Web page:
- Marine Corps Medic [unit tattoo on forearm]
- Combat Pilot [flyboy lingo]
- Ex-Con [hardened physique]
- Voracious Reader [magazines scattered all over the ship]
- Had a Bellyfull of Killin' [dangerous look]
- Loyalty ["You take care of the man next to you."]

You can take a trait more than once, if you think it's a really big deal for your character. So, you could take "Slayer x2" for Buffy, if you wanted, giving you two free dice to roll when her Slayer quality applies. This would use up two of your six available traits, though.


So, that's the gist of it. More of a sketch, really. Folks that are familiar with Universalis and the Pool can probably make sense of all that. I may write up a more comprehensive version at some point, but I wanted to get this down so we could try it out at the next game.
Agon: An ancient Greek RPG. Prove the glory of your name!


It's nice to know that someone else has also had this idea. I hope it's because great minds think alike.


Hi John,

That's a pretty complete sketch (assuming one has the Uni rules).   I'd like to try it some time.

What about changing or adding PC traits?  Can you buy improvement with coins?  At what scale?

A suggestion: the GM gets a base number of dice equal to the number PCs in the scene (or maybe the PCs+1).

Finally, I am always looking for ways to work the Trollbabe multiple roll system into narrativist play.  Your description of an extended free and clear phase where players can pay coins to adjust things leads me to think that in TB, when one makes multiple rolls for a single conflict, the first rolls are actually negotiating details leading up the resolution.

Just some reflections.
- Alan

A Writer's Blog:

James V. West

This is way cool.

I like the way you limit the GM's dice but let him pump it up by spending coins. Shared power is fascinating.

Bob McNamee

Ahh...combining two of my favorite games!

Good stuff!

I like the gamble combinations between the extra dicerolling coin loss...and the coin gain in the roll!

Looks like a good variation could easily be made for an all-Player, constantly rotating GM system.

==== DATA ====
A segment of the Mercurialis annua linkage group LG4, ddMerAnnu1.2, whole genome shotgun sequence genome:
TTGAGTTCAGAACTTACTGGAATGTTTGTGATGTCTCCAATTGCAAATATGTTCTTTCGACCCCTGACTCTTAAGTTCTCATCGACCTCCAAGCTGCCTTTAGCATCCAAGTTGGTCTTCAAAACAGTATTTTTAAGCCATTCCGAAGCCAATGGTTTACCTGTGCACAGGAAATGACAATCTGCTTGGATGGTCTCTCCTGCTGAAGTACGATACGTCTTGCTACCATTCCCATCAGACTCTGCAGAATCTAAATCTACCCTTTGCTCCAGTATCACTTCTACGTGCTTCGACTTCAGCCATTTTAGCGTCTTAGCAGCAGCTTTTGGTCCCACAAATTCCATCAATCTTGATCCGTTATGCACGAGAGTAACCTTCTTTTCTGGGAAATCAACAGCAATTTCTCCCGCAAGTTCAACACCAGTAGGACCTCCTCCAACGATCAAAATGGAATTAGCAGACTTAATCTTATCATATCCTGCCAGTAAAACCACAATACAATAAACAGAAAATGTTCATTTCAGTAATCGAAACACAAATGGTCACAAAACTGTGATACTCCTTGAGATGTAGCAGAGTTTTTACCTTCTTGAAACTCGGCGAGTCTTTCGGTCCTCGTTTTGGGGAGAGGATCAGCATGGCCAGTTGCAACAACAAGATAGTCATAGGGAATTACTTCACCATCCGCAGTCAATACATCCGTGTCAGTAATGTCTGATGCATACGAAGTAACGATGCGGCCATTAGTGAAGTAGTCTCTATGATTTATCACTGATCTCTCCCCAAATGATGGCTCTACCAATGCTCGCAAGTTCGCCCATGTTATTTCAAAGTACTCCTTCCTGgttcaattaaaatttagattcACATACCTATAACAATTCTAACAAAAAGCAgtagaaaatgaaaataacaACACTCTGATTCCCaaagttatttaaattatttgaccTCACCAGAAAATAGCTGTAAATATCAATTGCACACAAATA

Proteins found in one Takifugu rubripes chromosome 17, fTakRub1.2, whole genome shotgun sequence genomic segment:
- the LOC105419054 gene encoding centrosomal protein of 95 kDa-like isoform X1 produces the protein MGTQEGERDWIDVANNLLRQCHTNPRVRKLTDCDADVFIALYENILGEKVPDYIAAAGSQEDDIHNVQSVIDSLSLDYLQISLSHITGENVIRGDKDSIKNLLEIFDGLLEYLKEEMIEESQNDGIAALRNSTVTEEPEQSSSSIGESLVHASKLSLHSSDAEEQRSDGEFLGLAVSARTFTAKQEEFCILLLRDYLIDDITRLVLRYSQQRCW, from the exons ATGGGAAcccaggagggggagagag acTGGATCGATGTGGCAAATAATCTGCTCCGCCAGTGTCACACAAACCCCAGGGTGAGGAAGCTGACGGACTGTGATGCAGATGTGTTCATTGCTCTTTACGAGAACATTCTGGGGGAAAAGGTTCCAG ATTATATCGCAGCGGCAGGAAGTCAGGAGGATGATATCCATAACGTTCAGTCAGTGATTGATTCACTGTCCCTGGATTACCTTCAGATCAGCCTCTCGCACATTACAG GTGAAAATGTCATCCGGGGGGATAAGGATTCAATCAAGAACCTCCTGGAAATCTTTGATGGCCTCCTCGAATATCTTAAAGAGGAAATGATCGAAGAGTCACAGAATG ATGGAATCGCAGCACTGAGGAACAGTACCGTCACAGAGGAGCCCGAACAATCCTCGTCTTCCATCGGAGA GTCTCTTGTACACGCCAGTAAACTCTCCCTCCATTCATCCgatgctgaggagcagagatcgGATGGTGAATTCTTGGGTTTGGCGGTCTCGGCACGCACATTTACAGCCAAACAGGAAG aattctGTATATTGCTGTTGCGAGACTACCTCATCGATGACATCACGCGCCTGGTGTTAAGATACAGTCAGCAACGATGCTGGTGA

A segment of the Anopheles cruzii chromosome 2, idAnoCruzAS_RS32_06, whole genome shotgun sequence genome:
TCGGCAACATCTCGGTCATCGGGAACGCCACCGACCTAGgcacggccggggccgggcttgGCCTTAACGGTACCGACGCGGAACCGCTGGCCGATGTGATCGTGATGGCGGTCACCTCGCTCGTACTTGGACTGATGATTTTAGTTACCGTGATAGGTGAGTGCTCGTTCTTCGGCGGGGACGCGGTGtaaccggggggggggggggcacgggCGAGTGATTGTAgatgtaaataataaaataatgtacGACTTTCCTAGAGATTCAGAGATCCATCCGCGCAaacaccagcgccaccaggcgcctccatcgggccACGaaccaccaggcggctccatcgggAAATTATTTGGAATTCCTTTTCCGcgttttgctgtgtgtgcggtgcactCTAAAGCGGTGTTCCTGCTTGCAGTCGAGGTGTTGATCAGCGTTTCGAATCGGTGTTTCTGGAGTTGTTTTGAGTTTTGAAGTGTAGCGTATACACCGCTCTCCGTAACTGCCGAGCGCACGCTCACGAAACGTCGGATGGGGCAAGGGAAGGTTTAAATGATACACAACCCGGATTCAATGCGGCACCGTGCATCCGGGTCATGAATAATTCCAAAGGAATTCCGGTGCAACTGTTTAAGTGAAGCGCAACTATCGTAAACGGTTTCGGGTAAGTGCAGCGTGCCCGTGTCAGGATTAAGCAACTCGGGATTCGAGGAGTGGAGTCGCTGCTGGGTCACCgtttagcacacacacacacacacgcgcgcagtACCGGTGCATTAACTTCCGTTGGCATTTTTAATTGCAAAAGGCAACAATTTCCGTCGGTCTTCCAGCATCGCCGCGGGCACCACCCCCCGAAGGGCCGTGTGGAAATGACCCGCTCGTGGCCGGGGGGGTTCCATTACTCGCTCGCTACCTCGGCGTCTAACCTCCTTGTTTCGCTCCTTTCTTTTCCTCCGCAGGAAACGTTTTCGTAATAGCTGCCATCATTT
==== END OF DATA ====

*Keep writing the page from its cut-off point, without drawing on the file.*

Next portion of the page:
Bob McNamee
Indie-netgaming- Out of the ordinary on-line gaming!

John Harper

Thanks guys. Glad you like it.

I'm not sure about changing or adding PC traits. Certainly not in the usual Universalis style (1 coin per trait). Hmmm. "Advancement" just isn't a feature of games we play regularly, so I don't consider it a real concern for the group. I would prefer to leave that aspect up to the players. If someone wants to change a trait or add one at some point, then why not? Whatever works best for that player's enjoyment of the game.

About the GM's number of dice. This is the tricky part. The GM never gets to use traits to add bonus dice, so he needs a little extra to compete with the PCs. But he does have more coins to spend. Alan's idea of (GM dice) = (no. of players) is interesting. It has the odd side-effect of making it more likely for the GM to narrate when there are more players involved in a scene. That doesn't seem quite right somehow.

Still, the default number of GM dice and the starting number of coins are crucial numbers. They'll probably take some fine-tuning in playtests to figure out.
Agon: An ancient Greek RPG. Prove the glory of your name!


Quote from: Feng... About the GM's number of dice. This is the tricky part. The GM never gets to use traits to add bonus dice, so he needs a little extra to compete with the PCs. But he does have more coins to spend. Alan's idea of (GM dice) = (no. of players) is interesting. It has the odd side-effect of making it more likely for the GM to narrate when there are more players involved in a scene. That doesn't seem quite right somehow ...

How so? It seems to me that this balance depends heavily on how often the GM is by himself on one side of conflicts in actual play. Consider what happens in the extreme where the GM is alone on one side of each and every conflict. In the original system, before coins are expended, the GM is less likely to narrate the more PCs are involved in the scene. With the proposed adjustment, this chance is a flat 50%. Furthermore, if there are more than two players, then the GM would typically have fewer coins to spend than the other players.

My experience with these games is very limited. But, I would think it would be better in practice for the GM to build NPCs, or even locations, iin much the same way characters are built, assigning them traits and a budget some of his coins based on their importance. Of course this would be tricky since an NPC's importance depends in part upon player narration and coin expenditure. I might even assign scenes a coin budget based on their importance. [Here my opinion has been infuenced by discussion on the FATE Yahoo Group, especially the (fairly) recent thread entitled " Balancing aspects between PCs and NPCs".]  If this were the case, the GM would also have traits to draw upon.

John Harper

We playtested this system today for our Firefly-inspired game, Horizon. It worked very well. The players are familiar with Universalis and the Pool, so they took to it with no trouble.

Two changes:

1. As the GM, Matt found that he had way to many coins. The GM now starts with 10 coins, just like everyone else.

2. After a conflict roll, everyone gets coins back equal to the number of [-] that they rolled. The losers can state a fact about the outcome for each [+] that they roll. The losers can get back a coin for each [+] they don't spend on a fact. In short, blanks no longer generate coins.
Agon: An ancient Greek RPG. Prove the glory of your name!